Tom over at Disputations has an interesting point:
"I don't care who does the distinguishing," said famed Sixteenth Century nominalist Tweedius Magnus, "as long as I get to do the defining."My question is: Can humans actively control linguistic evolution themselves or is it something that happens passively, meaning that there is no act of force or strong encouragement? If I declare that wizziput means the act of driving to work and I strongly encourage others to use that term, and let's say others do start using it and encourage others to do it, will wizziput be a commonly accepted term in 100 years? Rather, let's say I simply make up wizziput as my own word and others begin using it just by being around my usage with no active encouragement on my part, and so on and so forth, will wizziput be a commonly accepted term in 100 years any better or worse than if I were to have strongly encouraged or even coerced people to use it?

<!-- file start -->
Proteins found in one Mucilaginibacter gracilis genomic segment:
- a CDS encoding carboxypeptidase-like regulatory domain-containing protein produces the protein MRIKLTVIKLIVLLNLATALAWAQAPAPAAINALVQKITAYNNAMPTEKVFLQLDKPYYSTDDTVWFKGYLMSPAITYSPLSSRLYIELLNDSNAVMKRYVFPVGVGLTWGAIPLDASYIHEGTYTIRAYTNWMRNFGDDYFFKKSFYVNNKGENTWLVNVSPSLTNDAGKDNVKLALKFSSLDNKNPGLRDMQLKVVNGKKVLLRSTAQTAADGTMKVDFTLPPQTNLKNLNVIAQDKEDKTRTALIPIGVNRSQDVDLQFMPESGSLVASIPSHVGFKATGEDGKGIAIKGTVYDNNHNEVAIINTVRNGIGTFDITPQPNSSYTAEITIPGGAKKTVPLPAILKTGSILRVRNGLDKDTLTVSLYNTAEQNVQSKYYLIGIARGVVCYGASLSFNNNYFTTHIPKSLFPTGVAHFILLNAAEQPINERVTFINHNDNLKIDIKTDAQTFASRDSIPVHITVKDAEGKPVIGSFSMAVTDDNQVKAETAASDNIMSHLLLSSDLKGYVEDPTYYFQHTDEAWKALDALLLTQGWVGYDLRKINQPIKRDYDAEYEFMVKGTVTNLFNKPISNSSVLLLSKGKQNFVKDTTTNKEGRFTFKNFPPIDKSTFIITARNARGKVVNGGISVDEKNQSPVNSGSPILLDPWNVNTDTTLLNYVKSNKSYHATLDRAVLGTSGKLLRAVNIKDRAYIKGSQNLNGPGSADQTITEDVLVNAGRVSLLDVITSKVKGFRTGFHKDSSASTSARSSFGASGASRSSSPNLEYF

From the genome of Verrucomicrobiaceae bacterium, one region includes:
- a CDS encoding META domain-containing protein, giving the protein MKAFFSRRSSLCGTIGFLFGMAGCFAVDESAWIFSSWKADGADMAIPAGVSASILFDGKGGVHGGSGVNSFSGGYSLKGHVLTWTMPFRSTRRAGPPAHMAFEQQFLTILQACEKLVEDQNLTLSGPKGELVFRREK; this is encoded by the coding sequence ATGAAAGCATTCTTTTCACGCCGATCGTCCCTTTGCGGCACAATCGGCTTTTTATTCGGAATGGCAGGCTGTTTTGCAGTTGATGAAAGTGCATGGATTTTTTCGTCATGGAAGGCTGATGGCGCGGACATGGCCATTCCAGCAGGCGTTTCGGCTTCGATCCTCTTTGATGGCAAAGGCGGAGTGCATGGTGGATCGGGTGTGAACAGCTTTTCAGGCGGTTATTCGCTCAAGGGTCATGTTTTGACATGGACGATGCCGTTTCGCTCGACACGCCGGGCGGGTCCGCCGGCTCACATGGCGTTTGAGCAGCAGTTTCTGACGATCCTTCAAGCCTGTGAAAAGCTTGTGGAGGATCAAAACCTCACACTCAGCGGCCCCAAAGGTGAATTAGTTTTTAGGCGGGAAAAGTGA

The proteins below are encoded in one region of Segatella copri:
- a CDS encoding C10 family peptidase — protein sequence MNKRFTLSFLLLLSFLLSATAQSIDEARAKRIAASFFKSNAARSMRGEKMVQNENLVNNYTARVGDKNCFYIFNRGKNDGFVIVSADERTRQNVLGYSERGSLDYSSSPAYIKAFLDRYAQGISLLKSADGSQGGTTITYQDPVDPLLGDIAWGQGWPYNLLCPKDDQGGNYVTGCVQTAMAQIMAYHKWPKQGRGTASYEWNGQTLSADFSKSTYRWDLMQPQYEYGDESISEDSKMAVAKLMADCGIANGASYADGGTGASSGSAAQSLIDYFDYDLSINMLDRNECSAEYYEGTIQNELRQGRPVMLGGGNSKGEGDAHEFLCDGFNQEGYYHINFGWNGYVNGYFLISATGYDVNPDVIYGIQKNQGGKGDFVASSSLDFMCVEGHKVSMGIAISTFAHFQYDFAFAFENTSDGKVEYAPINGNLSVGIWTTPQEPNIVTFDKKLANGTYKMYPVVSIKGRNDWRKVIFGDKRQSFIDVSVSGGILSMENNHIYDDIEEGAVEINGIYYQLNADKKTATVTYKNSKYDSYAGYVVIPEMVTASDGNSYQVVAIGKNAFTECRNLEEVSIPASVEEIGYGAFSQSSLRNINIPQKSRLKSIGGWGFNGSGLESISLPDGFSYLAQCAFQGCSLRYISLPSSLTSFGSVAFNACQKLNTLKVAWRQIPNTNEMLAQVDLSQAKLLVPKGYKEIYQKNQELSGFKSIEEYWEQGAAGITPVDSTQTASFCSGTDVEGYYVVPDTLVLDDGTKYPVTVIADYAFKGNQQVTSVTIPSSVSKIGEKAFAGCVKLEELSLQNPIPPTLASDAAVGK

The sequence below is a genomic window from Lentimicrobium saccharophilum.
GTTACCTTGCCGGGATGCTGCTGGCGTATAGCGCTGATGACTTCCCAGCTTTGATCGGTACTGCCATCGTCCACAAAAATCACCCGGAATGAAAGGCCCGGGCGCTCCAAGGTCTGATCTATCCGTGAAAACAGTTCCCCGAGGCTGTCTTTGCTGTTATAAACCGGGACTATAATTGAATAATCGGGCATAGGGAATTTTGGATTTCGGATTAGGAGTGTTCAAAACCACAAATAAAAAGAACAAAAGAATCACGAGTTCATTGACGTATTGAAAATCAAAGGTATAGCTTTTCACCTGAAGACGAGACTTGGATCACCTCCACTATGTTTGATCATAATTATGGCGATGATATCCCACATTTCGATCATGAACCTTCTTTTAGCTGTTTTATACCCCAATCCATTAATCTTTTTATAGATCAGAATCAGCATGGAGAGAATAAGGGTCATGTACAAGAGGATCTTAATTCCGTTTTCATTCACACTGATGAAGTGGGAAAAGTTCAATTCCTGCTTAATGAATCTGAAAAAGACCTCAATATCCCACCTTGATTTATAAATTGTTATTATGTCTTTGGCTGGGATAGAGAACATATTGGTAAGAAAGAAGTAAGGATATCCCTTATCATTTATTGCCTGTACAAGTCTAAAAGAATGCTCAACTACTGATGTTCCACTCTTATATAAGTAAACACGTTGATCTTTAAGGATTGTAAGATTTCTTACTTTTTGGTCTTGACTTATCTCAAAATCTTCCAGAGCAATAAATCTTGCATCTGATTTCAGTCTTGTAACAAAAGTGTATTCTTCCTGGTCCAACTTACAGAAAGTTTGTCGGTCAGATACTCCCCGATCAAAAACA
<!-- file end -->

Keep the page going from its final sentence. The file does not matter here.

"Inclusive language" advocates have the advantage that they invented the debate, and so got to invent the terminology in which the debate is framed.
Thus: "Exclusive language" gets to mean "speech that uses certain words in an inclusive sense." "Inclusive language" means "speech that uses those words only in an exclusive sense."
"Exclusive language" refers to inclusive language. "Inclusive language" refers to exclusive language. It's just one of those things.